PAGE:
Online brain games can extend in-game 'cognitive youth' into old age, study says

Online brain games can extend in-game 'cognitive youth' into old age, UCI-led study says
"The brain is not a muscle, but like our bodies, if we work out and train it, we can improve our mental performance," says the study's lead author, Mark Steyvers, a UCI professor of cognitive sciences. Credit: Steve Zylius, UCI

A University of California, Irvine-led study has found that online brain game exercises can enable people in their 70s and even 80s to multitask cognitively as well as individuals 50 years their junior. This is an increasingly valuable skill, given today's daily information onslaught, which can divide attention and be particularly taxing for older adults.

"The is not a muscle, but like our bodies, if we work out and train it, we can improve our ," said lead author Mark Steyvers, a UCI professor of cognitive sciences. "We discovered that people in the upper age ranges who completed specific training tasks were able to beef up their brain's ability to switch between tasks in the game at a level similar to untrained 20- and 30-year-olds."

The findings, published in Proceedings of the National Academy of Sciences, underscore the cognitive cost of multitasking, which dilutes function by splitting focus, as well as the ways in which people across the lifespan can overcome the brought on by both the increasingly cluttered multimedia environment and the natural aging process.

For the study, Steyvers and his colleagues partnered with Lumosity, an that offers a variety of daily brain training games. They focused on data from "Ebb and Flow"—a task-switching game that challenges the brain's ability to shift between cognitive processes interpreting shapes and movement. Of the millions of people who played the between 2012 and 2017, researchers randomly sampled the performance of about 1,000 users within two categories: those who ranged in age from 21 to 80 and had completed fewer than 60 ; and adults 71 to 80 who had logged at least 1,000 sessions.

They found that the majority of older and highly practiced players were able to match or exceed the performance of younger users who had not played very much. Any lead seniors had, though, significantly declined after the 21- to 30-year-olds had completed more than 10 practice sessions.

"Medical advances and improved lifestyles are allowing us to live longer," Steyvers said. "It's important to factor brain health into that equation. We show that with consistent upkeep, cognitive youth can be retained well into our golden years."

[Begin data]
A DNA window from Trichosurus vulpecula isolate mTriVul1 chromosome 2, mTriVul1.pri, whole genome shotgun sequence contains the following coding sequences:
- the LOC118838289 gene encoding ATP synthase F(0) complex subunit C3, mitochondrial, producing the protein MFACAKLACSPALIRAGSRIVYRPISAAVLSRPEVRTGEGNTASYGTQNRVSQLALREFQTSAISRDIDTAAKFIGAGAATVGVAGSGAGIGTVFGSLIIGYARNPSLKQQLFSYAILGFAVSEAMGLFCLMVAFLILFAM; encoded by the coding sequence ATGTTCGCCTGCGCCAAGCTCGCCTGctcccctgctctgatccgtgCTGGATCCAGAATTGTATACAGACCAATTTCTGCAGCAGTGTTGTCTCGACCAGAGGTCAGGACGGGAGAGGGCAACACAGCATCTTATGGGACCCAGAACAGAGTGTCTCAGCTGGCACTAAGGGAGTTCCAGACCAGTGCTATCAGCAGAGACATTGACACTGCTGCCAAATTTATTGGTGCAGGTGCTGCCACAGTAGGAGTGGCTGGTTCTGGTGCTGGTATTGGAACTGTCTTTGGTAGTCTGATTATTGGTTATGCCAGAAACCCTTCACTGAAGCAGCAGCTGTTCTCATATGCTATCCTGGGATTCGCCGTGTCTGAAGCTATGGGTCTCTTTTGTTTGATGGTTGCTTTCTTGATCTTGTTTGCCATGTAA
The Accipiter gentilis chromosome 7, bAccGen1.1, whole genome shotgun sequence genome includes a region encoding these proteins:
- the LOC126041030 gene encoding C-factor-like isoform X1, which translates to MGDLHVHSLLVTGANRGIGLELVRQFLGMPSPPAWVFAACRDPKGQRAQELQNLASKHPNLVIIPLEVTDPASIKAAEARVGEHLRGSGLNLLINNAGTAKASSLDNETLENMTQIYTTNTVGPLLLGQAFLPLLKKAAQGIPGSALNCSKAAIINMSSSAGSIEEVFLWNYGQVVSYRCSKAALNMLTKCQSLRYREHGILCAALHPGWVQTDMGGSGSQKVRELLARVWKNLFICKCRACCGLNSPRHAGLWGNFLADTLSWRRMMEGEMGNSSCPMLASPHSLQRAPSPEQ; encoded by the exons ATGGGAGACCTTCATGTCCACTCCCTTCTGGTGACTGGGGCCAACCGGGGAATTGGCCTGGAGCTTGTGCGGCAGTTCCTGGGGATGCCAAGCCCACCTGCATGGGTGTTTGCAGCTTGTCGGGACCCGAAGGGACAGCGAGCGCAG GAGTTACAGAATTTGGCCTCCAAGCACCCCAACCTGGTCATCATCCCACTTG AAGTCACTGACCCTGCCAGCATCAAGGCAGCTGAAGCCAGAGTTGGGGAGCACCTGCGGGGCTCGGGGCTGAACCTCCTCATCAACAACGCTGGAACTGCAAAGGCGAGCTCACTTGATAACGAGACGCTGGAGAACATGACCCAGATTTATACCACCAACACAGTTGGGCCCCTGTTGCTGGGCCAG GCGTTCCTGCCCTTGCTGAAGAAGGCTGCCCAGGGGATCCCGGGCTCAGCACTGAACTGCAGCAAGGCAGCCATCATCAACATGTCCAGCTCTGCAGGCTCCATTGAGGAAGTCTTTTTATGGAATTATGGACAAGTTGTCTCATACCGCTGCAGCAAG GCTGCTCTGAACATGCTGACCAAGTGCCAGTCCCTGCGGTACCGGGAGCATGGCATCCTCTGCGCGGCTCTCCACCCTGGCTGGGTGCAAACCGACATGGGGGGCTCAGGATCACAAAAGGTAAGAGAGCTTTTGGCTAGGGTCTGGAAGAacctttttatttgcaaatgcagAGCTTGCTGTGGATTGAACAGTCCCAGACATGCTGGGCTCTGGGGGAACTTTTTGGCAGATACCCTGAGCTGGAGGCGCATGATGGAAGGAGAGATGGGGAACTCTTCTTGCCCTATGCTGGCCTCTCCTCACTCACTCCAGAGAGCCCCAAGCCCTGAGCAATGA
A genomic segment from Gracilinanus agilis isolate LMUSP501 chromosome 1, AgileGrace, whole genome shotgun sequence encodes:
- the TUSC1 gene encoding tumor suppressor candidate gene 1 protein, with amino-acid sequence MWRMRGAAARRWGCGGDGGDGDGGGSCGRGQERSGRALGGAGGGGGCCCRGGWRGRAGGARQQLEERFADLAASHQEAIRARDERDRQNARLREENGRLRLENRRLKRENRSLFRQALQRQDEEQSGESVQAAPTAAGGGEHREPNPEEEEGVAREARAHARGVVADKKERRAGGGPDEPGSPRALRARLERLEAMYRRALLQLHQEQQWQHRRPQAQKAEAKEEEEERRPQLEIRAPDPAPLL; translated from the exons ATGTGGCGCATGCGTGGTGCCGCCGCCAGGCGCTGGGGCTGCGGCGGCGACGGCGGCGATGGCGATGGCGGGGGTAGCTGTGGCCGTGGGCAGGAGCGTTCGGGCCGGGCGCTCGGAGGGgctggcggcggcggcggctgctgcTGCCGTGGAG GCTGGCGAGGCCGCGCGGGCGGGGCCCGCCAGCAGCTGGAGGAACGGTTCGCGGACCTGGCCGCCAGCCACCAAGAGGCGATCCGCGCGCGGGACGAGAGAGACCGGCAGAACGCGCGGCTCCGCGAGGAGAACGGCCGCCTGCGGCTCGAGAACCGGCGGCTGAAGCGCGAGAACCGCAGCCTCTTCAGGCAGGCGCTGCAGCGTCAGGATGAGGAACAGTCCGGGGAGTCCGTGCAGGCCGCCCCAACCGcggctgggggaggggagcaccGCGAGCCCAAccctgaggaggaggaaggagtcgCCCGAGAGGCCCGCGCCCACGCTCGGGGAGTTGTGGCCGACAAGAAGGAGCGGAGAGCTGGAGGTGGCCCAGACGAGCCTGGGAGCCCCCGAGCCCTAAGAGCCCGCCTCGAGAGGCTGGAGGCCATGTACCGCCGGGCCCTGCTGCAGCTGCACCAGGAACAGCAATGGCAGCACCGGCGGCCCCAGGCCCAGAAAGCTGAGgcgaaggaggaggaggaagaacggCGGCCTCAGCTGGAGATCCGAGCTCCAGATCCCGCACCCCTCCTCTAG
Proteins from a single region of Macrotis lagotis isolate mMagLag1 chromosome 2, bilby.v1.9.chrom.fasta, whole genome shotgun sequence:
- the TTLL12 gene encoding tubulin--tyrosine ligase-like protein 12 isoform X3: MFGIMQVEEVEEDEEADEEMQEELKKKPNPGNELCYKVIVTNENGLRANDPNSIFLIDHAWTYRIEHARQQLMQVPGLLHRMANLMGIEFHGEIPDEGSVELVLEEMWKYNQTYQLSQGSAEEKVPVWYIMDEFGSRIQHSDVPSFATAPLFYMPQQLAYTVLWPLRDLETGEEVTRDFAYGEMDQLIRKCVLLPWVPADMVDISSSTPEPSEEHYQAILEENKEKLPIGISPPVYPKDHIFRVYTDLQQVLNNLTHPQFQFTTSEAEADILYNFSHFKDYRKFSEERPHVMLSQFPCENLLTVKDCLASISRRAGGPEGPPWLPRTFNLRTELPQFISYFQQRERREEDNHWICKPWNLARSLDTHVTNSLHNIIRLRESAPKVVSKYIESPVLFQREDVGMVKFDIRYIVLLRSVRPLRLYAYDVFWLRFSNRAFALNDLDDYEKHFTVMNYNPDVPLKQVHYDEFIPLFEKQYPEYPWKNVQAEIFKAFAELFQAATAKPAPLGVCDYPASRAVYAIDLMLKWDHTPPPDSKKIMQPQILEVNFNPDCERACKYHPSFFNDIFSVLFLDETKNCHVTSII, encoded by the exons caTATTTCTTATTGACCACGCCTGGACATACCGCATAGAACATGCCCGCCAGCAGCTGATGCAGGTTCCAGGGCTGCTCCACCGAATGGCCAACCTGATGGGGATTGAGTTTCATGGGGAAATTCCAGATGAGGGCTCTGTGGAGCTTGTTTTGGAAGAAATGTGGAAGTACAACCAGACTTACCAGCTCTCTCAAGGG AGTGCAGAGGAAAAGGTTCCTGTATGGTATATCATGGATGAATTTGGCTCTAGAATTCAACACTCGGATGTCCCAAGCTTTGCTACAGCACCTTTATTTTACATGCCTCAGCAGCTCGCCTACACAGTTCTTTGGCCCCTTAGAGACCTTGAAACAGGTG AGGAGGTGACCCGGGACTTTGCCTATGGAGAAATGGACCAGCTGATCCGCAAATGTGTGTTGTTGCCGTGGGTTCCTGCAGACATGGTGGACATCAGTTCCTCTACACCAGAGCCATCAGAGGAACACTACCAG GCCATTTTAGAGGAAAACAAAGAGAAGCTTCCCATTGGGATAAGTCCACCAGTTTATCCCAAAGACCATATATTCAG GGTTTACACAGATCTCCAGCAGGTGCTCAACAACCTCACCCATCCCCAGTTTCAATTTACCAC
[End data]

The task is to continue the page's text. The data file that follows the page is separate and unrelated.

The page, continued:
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More information: Mark Steyvers el al., "A large-scale analysis of task switching practice effects across the lifespan," PNAS (2019). www.pnas.org/cgi/doi/10.1073/pnas.1906788116
Citation: Online brain games can extend in-game 'cognitive youth' into old age, study says (2019, August 19) retrieved 22 September 2019 from https://medicalxpress.com/news/2019-08-online-brain-games-in-game-cognitive.html
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Aug 19, 2019
All Life Forms have a finite lifetime, but it is only in the human mind that makes it possible to alter its own lifetime, and often those of other humans.
Exercising of the brains' mental powers oftentimes contribute to an even longer lifetime, with healthy living as the key ingredient.

But then, many humans, perhaps too many have a desire to abuse not only their body, but also participate in the usage of mind-bending aka mind-altering chemicals. Some are of the opinion that drug-use enables them to keep their mind clear of painful memories or it gives their brain a boost so that their life is more tolerable. But they are only prolonging the inevitable.
They were not born with those drugs in their body, and they were not raised by their parents to indulge in such types of physical body intoxications.
So why do humans do it? Is it because they have the freedom to slowly murder themselves?

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